Morning came quickly, and I was borderline hangry, but you can’t be angry in such a beautiful place, so we will stick with hungry. We found some locals and spoke to them about what breakfast places they recommend, and they directed us to Lou Lou’s Griddle in the Middle on Municipal Wharf 2.
As we approached the wharf, we noticed a bright yellow little building sitting literally, right in the middle of the wharf. Municipal Wharf 2 is a working wharf so there were many vendors and fisherman working away at their normal life, the normal life I escaped. I was in awe of everything, in awe of the fisherman, the people, the big boats, the trucks and even the courageous birds that were so bold and not scared of anyone.
We walked in to LouLou’s and noticed they were full. It was Tuesday around 10am, and full…it must be good! We waited a short time and then Gigi, the owner, greeted us with her genuinely warm smile and sat us at an adorable little booth by a window. It’s a one row classic diner stop that is colorfully decorated. We were able to see everything all in one birds eye shot. The restaurant is casually paced and the smells, oh the smells reassure you made the right decision to dine here. Diana Ross was jammin’ over the radio and the sounds of newspapers wrestling and coffee being poured joined Diana’s tunes.
A very spunky and energetic waitress came around and offered to take our beverage order. She also made some fantastic menu suggestions. I also noticed that the busboy was working with a smile and chuckling with the fishermen outside. Everyone who worked here truly enjoyed being there and was pleased to serve.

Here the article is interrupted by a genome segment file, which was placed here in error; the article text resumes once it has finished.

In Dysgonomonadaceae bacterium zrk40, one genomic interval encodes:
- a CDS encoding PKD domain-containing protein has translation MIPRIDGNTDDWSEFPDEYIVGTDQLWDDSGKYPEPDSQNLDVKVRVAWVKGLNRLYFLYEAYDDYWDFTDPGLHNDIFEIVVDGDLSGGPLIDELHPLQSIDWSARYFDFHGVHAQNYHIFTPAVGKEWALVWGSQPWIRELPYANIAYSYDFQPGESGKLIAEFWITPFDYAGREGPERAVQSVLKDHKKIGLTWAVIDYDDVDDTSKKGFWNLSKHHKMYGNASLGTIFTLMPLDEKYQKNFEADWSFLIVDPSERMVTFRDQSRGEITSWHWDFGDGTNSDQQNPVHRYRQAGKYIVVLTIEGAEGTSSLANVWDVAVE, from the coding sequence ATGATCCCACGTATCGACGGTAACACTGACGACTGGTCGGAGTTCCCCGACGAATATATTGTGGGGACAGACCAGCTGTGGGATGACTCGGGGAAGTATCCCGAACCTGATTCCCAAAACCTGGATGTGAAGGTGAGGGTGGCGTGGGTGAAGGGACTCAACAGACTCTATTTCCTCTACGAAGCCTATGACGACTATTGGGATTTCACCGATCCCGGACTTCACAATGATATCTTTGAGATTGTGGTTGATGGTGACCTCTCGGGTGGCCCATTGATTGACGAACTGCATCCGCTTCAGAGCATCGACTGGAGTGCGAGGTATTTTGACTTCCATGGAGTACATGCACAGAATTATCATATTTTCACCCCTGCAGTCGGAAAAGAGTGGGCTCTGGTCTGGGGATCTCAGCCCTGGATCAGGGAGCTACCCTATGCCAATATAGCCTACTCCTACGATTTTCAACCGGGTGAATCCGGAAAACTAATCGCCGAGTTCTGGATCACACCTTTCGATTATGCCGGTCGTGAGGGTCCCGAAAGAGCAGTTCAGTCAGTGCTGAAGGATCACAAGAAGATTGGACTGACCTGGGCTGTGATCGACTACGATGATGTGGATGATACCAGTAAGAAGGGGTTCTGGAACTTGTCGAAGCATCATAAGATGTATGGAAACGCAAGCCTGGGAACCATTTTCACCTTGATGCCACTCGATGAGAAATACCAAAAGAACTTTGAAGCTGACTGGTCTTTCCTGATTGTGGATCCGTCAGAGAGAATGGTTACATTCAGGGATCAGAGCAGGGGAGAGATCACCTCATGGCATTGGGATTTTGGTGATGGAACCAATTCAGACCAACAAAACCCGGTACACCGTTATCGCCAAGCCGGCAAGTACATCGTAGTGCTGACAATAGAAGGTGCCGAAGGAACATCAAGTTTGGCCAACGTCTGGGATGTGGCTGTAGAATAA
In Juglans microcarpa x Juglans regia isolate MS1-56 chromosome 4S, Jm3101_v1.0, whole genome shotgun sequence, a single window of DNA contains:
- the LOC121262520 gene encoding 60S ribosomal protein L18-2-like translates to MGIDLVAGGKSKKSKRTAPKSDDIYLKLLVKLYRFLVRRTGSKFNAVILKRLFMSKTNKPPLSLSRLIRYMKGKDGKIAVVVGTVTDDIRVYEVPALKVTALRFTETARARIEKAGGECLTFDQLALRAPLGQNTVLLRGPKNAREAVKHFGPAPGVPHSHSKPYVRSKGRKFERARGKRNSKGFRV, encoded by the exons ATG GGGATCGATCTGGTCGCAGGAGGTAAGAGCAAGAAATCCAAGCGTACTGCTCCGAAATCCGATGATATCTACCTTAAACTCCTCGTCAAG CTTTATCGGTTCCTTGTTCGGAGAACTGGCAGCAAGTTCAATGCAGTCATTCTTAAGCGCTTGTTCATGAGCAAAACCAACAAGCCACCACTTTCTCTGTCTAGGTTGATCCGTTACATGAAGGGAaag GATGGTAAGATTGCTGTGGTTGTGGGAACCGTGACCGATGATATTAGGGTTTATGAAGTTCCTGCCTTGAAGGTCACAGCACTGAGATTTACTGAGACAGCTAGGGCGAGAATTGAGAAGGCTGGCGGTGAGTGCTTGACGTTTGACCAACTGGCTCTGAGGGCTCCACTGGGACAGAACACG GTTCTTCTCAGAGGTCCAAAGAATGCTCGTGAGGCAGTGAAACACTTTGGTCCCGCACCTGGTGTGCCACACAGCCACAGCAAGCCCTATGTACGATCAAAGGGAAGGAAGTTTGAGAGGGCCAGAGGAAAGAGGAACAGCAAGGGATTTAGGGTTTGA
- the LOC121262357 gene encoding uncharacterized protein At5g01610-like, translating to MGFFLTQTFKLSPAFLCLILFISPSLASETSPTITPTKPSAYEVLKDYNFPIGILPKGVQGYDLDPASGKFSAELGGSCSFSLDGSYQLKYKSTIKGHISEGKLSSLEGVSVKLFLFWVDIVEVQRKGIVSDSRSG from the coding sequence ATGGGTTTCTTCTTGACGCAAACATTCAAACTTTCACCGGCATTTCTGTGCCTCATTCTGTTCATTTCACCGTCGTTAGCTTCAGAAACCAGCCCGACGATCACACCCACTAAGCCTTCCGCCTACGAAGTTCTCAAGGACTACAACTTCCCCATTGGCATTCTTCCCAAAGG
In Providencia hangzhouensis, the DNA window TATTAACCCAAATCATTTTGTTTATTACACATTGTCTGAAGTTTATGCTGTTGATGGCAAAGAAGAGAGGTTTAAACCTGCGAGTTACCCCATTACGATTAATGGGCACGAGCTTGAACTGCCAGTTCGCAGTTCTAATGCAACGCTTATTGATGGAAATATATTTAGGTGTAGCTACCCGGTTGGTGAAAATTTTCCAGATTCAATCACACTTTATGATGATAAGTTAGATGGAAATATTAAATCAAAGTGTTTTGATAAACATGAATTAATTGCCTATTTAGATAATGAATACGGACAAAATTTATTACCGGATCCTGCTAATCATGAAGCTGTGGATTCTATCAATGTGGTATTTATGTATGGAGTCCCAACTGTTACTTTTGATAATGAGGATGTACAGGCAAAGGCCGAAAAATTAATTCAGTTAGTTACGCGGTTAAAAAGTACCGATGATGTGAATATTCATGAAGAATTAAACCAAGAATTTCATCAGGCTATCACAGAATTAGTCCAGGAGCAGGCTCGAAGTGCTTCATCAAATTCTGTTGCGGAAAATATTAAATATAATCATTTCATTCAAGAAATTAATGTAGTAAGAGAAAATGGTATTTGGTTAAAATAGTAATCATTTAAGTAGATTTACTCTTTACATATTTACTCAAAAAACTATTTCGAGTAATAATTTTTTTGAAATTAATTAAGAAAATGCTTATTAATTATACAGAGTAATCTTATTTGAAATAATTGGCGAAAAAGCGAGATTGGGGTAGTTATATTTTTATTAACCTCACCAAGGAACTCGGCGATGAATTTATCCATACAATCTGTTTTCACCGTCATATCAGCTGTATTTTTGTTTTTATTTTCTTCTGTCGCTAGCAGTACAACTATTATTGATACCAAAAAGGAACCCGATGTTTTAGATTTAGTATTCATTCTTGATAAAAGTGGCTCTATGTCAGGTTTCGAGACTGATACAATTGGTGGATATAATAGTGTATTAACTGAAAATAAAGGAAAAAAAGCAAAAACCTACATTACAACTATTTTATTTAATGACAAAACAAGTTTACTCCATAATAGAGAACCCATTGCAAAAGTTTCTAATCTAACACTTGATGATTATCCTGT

After staring down all the guests plates in the diner, my eyes couldn’t believe what they were seeing. Pancakes, the actual side of a hubcap. They appropriately called it the Hubcap Pancake. I don’t think I’ve seen a pancake that large. I decided to go with the Seafood Reef Rider Omelette which was a fluffy three-egg omelette with
shrimp, crab, mushrooms and monterey jack cheese. Hold on though! I wasn’t done ordering yet! I had heard the clam chowder was killer, and love me a good bowl of chowder, so I also ordered a bread bowl clam chowder for my husband and I to share.
The clam chowder stole the show. It was smooth and creamy with oversized chunks of clams and potatoes. It wasn’t overly seasoned with fish base, this was the real deal. The bread bowl was warm and toasty and perfect for sopping up that amazing chowder that truly was a gift from the wharf gods. I ate and ate, with no limits. I kept repeating over and over, “That Chowder Though” until finally my husband asked if I was going to save him any. Oops!
Next arrived our Reef Rider Omelettes. They were filled with warm melty cheese and succulent shrimp. The eggs were light yellow and fluffy, beautifully and perfectly prepared. You would think we would be getting full, but no. My husband noticed they had fried oysters on the menu and wanted to sample those as well as we are both oyster fanatics! You could hear them drop into the piping hot fryer and hear the sizzling and gurgling of the fryers. Shortly after being shucked, battered and fried, they arrived to our table and let me tell you, they brought sexy back.